Malaysiakini Letter

We can’t change the habit, but we can change the law

Muzaffar Syah Mallow  |  Published:  |  Modified:

LETTER | A recent study carried out by the Malaysian Institute of Road Safety Research (Miros) has found that the majority of Malaysian drivers use their mobile phones while driving, contributing to road accidents.

According to Miros chairperson Lee Lam Thye, a majority of Malaysians agreed that the use of mobile phones while driving could pose dangers to themselves and other road users, but are still doing it.

Their study, which was conducted last year and carried out on 300 random responders in the Klang Valley, found that 43.4 percent of road users were regularly using mobile phones while driving cars or riding motorcycles.

The study also found 53.6 percent of drivers use their mobile phones when they are caught in traffic congestion, 53 percent of drivers send text messages while driving at least one to three times a week, and 61.7 percent of drivers receive or make phone calls while driving at least one to three times a week.

Last year, the Bukit Aman Traffic Investigation and Enforcement Department released an alarming statistic involving 46,000 police summons which were issued to motorists for using their mobile phones while driving in 2016, as compared to 42,641 which was issued in 2015, an increase of almost 4,000 summons.

This matter cannot be treated lightly as it can endanger innocent lives on the road.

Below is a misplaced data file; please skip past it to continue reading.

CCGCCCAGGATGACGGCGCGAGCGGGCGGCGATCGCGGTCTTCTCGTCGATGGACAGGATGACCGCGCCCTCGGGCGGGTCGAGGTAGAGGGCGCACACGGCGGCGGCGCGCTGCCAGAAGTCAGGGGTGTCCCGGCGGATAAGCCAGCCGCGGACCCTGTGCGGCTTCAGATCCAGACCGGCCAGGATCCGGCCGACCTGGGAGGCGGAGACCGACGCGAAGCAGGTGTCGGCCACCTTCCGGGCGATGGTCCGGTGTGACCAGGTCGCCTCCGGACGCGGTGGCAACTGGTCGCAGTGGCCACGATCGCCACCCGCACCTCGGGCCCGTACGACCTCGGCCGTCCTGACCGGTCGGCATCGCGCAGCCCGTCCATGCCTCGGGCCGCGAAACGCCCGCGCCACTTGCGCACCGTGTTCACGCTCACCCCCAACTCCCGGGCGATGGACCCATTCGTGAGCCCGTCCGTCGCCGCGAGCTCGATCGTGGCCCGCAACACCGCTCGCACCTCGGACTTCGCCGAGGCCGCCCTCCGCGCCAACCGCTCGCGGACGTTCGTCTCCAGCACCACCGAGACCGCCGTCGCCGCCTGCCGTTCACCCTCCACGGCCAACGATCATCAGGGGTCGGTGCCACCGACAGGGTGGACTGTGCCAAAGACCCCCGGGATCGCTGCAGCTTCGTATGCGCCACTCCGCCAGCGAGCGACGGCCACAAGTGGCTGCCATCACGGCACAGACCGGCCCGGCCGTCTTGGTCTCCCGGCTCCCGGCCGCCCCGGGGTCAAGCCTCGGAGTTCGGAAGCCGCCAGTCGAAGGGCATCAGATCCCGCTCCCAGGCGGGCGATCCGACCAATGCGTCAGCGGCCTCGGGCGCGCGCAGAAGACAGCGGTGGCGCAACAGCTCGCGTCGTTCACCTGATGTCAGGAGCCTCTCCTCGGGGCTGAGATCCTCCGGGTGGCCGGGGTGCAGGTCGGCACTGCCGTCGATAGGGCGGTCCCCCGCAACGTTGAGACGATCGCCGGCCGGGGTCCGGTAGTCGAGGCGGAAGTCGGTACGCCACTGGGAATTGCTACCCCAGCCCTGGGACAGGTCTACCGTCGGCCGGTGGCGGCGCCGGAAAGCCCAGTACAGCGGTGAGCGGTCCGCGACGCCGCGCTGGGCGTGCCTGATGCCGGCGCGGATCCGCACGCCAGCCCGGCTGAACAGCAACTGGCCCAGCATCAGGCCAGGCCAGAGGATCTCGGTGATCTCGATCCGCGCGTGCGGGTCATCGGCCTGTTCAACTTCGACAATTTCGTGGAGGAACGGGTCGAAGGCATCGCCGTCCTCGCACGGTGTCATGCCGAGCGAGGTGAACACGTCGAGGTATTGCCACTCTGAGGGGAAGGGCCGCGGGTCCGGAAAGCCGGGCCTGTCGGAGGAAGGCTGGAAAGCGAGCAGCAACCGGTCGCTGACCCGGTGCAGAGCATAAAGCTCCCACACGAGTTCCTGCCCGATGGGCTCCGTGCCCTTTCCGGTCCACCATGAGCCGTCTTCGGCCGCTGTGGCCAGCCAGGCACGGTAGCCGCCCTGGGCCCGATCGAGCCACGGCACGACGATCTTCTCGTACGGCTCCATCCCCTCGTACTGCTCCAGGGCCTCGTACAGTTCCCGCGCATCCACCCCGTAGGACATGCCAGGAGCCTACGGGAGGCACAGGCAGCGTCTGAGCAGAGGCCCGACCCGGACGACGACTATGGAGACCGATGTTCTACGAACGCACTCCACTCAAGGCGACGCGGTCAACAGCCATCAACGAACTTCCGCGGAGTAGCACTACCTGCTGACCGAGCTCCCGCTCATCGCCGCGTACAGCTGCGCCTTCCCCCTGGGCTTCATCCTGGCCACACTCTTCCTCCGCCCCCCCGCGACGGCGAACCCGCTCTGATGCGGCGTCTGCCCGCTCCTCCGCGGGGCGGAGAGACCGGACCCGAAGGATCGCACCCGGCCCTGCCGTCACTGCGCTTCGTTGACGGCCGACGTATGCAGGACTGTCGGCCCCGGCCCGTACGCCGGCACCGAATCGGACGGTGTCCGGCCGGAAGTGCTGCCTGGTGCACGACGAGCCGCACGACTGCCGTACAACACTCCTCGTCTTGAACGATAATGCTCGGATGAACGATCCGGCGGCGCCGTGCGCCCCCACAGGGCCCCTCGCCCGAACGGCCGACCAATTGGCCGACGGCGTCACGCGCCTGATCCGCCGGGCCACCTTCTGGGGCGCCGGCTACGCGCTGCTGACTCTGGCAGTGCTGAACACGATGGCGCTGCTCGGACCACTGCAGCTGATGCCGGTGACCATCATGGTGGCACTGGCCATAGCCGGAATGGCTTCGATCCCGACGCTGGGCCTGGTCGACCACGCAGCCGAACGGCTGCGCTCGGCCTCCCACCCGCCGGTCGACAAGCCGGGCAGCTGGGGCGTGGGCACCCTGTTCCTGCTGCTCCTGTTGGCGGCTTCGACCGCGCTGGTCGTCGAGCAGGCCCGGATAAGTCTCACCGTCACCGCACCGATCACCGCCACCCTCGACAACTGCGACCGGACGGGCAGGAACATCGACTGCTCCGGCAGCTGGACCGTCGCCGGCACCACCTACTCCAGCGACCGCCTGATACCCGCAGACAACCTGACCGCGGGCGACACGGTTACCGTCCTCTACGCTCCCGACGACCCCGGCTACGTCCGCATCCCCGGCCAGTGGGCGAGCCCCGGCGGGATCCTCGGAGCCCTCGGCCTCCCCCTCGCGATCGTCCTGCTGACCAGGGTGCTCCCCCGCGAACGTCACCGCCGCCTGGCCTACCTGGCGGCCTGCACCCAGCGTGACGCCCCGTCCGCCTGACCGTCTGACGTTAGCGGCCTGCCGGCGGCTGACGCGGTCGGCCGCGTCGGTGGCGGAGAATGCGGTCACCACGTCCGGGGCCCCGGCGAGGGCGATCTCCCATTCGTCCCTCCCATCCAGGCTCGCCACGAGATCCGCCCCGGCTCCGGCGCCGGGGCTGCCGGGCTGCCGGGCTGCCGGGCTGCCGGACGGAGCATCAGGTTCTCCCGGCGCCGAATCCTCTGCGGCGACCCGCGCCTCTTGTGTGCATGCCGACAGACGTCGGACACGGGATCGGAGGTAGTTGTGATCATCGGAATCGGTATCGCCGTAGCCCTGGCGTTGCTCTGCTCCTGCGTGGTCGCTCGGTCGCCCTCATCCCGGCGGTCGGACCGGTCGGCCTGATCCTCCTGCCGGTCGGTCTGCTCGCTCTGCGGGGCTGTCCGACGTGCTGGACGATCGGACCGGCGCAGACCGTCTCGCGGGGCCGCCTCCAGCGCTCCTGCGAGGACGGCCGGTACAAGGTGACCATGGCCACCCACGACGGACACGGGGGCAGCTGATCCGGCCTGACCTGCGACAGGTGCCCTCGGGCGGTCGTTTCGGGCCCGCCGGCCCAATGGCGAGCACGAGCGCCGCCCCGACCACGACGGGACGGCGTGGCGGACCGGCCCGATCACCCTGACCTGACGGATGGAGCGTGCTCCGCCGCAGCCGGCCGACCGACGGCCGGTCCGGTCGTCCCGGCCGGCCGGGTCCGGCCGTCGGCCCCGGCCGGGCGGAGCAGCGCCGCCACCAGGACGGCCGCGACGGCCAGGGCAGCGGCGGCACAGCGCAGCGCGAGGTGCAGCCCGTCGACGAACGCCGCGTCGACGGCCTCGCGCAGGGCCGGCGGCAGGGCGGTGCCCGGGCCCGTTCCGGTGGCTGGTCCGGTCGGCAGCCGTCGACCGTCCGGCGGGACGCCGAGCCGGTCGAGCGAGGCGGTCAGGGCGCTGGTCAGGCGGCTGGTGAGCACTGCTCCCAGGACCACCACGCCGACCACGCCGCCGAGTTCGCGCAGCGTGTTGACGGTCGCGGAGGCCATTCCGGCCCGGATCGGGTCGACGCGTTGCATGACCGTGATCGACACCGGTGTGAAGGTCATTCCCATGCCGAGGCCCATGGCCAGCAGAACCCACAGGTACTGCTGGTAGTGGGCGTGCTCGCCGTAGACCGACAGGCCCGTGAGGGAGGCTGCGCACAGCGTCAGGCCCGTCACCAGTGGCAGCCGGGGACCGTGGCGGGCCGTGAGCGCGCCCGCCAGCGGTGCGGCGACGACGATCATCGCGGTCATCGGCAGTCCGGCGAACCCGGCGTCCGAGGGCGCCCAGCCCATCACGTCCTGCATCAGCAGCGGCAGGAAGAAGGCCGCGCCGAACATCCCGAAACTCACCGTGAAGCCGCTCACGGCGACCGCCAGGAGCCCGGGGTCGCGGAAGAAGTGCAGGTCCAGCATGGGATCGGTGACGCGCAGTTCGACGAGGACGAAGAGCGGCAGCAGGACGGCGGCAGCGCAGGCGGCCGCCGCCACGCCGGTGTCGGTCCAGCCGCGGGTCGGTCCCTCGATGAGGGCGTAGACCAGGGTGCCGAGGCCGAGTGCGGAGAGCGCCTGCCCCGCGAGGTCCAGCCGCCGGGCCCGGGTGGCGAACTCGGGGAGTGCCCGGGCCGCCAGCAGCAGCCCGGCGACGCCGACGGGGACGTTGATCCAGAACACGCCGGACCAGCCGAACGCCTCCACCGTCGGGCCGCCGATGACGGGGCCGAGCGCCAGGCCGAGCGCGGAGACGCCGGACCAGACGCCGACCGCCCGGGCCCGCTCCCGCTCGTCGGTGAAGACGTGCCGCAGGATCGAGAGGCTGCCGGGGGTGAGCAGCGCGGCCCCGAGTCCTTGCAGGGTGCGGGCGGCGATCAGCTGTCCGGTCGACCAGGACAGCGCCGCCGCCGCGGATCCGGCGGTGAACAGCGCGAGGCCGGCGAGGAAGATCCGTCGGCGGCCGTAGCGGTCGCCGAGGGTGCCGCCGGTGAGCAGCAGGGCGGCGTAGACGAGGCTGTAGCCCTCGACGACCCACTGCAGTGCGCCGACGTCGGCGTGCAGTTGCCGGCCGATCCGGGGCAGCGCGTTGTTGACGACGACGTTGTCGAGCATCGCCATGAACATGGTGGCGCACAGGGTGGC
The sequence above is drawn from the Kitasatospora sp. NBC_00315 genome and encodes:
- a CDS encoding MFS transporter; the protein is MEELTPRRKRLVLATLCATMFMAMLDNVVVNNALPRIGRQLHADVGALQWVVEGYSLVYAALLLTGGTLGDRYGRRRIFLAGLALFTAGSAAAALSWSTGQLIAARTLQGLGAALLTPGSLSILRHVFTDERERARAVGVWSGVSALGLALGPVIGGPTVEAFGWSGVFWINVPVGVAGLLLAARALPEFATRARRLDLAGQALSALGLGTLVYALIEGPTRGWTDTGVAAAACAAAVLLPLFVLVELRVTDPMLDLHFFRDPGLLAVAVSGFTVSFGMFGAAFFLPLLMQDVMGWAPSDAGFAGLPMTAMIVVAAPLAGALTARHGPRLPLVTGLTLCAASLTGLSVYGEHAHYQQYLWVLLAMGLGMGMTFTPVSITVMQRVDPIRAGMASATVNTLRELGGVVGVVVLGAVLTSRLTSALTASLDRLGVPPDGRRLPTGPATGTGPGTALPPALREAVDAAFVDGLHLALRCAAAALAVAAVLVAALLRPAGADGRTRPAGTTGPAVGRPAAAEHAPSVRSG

Though the innocent party or driver can be charged for reckless or dangerous driving under the Road Traffic Act 1987 (Act 333), the issuance of a small compound amount of RM300 can be seen as contributing factor to such rising problem.

As such, our law needs to be amended and strengthened in order to ensure our drivers are taking the matter seriously enough while they are driving on the road. 

We could either get rid or exclude the compound alternative entirely for such offence or even drastically increase the current amount of compound from RM300 to RM3,000.

Though some bad habits might be difficult to be changed for some people, at the very least we can change our law to be tougher.

Once we have tougher laws, bad habits will change and our lives on the road can be safer.


The views expressed here are those of the author/contributor and do not necessarily represent the views of Malaysiakini.

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